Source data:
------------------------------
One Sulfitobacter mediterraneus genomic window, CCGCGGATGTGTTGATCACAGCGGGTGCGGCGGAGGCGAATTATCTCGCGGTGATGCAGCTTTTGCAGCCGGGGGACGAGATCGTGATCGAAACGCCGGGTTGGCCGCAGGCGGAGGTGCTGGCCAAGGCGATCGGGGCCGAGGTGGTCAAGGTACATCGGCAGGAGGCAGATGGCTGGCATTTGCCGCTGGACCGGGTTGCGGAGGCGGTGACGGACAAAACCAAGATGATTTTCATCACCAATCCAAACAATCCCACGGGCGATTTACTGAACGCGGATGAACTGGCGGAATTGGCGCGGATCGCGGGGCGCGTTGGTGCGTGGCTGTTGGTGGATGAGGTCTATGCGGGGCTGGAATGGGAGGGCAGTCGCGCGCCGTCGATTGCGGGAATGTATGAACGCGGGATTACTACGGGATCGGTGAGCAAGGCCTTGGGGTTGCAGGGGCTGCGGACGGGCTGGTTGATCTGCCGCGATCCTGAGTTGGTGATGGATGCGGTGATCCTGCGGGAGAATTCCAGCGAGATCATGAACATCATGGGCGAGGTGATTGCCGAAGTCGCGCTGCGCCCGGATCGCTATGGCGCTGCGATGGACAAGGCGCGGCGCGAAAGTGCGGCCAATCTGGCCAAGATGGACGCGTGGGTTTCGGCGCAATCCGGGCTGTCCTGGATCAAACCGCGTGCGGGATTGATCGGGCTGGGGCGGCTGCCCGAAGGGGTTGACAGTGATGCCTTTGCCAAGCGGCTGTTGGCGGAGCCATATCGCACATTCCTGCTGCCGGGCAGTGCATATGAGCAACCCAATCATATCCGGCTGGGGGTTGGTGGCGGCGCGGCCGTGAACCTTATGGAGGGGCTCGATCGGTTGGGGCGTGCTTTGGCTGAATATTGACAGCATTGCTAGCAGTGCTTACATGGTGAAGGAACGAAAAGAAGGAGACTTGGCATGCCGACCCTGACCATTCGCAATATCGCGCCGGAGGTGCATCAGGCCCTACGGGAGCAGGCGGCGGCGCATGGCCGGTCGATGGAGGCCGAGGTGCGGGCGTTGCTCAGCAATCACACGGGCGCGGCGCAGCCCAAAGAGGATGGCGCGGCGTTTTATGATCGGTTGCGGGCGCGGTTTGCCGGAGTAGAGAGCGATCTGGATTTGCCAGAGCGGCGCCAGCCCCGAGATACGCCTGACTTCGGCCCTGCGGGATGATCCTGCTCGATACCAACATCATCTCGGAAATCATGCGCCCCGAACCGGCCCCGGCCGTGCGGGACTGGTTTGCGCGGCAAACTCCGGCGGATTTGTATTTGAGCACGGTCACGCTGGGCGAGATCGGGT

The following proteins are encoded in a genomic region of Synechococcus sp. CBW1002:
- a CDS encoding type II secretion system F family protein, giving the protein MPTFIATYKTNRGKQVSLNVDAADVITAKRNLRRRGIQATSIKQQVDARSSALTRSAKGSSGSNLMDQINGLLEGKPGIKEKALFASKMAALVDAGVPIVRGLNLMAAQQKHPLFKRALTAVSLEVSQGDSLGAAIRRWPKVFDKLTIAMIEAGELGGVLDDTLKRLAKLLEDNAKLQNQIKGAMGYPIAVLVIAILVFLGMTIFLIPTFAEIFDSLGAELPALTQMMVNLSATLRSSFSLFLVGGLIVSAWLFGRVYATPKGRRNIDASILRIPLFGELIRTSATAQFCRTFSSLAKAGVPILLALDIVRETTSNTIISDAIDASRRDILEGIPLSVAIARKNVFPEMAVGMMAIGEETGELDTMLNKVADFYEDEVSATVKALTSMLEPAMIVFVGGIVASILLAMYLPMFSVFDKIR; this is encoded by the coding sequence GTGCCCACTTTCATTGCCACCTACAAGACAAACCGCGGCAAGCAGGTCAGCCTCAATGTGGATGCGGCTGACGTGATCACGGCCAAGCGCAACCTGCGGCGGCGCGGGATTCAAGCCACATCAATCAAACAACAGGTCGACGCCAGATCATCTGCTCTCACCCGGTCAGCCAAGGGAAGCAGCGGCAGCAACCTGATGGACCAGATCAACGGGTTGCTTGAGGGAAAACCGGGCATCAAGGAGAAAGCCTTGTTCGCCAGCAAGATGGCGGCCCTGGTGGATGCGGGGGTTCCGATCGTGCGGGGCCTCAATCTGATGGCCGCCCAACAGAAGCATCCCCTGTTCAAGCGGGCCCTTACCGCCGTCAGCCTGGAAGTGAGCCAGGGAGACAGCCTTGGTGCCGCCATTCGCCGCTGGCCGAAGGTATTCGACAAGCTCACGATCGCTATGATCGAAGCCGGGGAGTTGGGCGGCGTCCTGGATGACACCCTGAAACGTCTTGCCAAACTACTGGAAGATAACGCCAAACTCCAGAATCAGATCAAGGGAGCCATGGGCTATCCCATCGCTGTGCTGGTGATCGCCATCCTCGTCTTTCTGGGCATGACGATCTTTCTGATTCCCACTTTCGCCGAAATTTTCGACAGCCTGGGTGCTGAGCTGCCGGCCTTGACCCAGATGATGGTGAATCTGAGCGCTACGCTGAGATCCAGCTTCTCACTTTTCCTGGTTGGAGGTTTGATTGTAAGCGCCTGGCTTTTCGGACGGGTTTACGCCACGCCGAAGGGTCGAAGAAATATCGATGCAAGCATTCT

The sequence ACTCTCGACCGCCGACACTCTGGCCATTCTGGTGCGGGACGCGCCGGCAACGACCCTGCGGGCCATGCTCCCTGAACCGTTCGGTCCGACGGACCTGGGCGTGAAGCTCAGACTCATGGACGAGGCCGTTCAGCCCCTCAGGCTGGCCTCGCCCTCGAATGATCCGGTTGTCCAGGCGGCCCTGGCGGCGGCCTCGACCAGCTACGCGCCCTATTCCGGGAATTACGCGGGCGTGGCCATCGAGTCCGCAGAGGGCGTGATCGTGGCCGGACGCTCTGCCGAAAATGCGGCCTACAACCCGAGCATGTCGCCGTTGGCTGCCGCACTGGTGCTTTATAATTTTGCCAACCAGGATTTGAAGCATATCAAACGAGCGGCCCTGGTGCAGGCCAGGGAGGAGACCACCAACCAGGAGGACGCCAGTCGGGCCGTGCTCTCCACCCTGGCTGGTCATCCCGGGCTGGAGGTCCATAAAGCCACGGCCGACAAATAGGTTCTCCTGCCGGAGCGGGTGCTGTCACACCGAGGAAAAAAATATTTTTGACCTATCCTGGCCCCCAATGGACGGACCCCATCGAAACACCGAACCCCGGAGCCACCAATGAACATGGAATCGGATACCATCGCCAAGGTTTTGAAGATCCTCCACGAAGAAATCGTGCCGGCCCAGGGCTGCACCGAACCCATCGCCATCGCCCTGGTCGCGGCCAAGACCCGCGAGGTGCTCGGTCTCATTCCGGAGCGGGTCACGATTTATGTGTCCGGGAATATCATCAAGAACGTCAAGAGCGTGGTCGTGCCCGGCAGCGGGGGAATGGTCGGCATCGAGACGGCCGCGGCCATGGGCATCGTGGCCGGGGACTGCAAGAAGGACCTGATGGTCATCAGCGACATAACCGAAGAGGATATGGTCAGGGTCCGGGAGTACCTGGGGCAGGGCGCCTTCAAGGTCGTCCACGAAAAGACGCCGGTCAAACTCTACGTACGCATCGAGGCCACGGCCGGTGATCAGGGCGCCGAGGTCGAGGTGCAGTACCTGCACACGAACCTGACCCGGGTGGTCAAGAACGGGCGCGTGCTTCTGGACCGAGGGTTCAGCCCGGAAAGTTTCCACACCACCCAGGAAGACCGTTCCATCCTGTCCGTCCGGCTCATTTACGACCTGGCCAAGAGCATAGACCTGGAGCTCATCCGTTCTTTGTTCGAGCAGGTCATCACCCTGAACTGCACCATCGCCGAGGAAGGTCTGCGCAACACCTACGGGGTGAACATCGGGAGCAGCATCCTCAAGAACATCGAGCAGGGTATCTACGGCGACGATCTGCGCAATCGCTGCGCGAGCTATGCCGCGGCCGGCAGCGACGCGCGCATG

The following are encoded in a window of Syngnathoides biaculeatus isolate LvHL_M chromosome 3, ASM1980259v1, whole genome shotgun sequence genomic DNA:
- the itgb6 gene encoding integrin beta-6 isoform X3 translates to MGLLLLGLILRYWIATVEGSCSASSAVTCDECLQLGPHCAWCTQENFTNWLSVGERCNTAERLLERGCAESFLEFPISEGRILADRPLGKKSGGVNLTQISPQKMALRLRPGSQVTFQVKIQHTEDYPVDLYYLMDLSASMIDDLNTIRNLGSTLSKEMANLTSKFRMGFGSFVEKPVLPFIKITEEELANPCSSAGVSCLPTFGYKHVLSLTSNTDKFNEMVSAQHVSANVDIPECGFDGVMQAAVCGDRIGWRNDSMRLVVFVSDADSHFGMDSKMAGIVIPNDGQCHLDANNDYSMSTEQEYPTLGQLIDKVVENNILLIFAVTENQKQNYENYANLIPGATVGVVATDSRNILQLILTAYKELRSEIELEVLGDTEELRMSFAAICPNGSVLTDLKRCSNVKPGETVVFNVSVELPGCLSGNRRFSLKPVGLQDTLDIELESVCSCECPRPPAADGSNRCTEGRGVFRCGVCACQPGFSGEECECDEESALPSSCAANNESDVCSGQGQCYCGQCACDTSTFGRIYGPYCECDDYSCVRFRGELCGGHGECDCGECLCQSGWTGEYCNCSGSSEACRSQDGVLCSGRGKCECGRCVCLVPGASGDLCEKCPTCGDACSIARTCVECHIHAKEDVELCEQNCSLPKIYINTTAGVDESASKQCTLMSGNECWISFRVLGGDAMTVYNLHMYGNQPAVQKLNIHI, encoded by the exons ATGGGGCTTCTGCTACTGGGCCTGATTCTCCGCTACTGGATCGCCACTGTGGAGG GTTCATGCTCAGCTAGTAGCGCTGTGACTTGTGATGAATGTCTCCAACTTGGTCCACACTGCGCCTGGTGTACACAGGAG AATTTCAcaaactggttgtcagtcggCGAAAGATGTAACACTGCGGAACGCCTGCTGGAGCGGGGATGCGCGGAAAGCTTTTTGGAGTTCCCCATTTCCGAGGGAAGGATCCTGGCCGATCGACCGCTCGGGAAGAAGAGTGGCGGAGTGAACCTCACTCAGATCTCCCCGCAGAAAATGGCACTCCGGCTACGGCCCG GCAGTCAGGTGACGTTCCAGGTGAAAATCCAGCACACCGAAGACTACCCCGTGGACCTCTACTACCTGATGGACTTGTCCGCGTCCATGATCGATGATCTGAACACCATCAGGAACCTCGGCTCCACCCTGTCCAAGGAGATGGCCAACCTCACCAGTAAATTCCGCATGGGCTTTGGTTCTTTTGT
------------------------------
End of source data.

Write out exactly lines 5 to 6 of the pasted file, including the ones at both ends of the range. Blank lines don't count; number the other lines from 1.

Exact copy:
The following are encoded in a window of Syngnathoides biaculeatus isolate LvHL_M chromosome 3, ASM1980259v1, whole genome shotgun sequence genomic DNA:
- the itgb6 gene encoding integrin beta-6 isoform X3 translates to MGLLLLGLILRYWIATVEGSCSASSAVTCDECLQLGPHCAWCTQENFTNWLSVGERCNTAERLLERGCAESFLEFPISEGRILADRPLGKKSGGVNLTQISPQKMALRLRPGSQVTFQVKIQHTEDYPVDLYYLMDLSASMIDDLNTIRNLGSTLSKEMANLTSKFRMGFGSFVEKPVLPFIKITEEELANPCSSAGVSCLPTFGYKHVLSLTSNTDKFNEMVSAQHVSANVDIPECGFDGVMQAAVCGDRIGWRNDSMRLVVFVSDADSHFGMDSKMAGIVIPNDGQCHLDANNDYSMSTEQEYPTLGQLIDKVVENNILLIFAVTENQKQNYENYANLIPGATVGVVATDSRNILQLILTAYKELRSEIELEVLGDTEELRMSFAAICPNGSVLTDLKRCSNVKPGETVVFNVSVELPGCLSGNRRFSLKPVGLQDTLDIELESVCSCECPRPPAADGSNRCTEGRGVFRCGVCACQPGFSGEECECDEESALPSSCAANNESDVCSGQGQCYCGQCACDTSTFGRIYGPYCECDDYSCVRFRGELCGGHGECDCGECLCQSGWTGEYCNCSGSSEACRSQDGVLCSGRGKCECGRCVCLVPGASGDLCEKCPTCGDACSIARTCVECHIHAKEDVELCEQNCSLPKIYINTTAGVDESASKQCTLMSGNECWISFRVLGGDAMTVYNLHMYGNQPAVQKLNIHI, encoded by the exons ATGGGGCTTCTGCTACTGGGCCTGATTCTCCGCTACTGGATCGCCACTGTGGAGG GTTCATGCTCAGCTAGTAGCGCTGTGACTTGTGATGAATGTCTCCAACTTGGTCCACACTGCGCCTGGTGTACACAGGAG AATTTCAcaaactggttgtcagtcggCGAAAGATGTAACACTGCGGAACGCCTGCTGGAGCGGGGATGCGCGGAAAGCTTTTTGGAGTTCCCCATTTCCGAGGGAAGGATCCTGGCCGATCGACCGCTCGGGAAGAAGAGTGGCGGAGTGAACCTCACTCAGATCTCCCCGCAGAAAATGGCACTCCGGCTACGGCCCG GCAGTCAGGTGACGTTCCAGGTGAAAATCCAGCACACCGAAGACTACCCCGTGGACCTCTACTACCTGATGGACTTGTCCGCGTCCATGATCGATGATCTGAACACCATCAGGAACCTCGGCTCCACCCTGTCCAAGGAGATGGCCAACCTCACCAGTAAATTCCGCATGGGCTTTGGTTCTTTTGT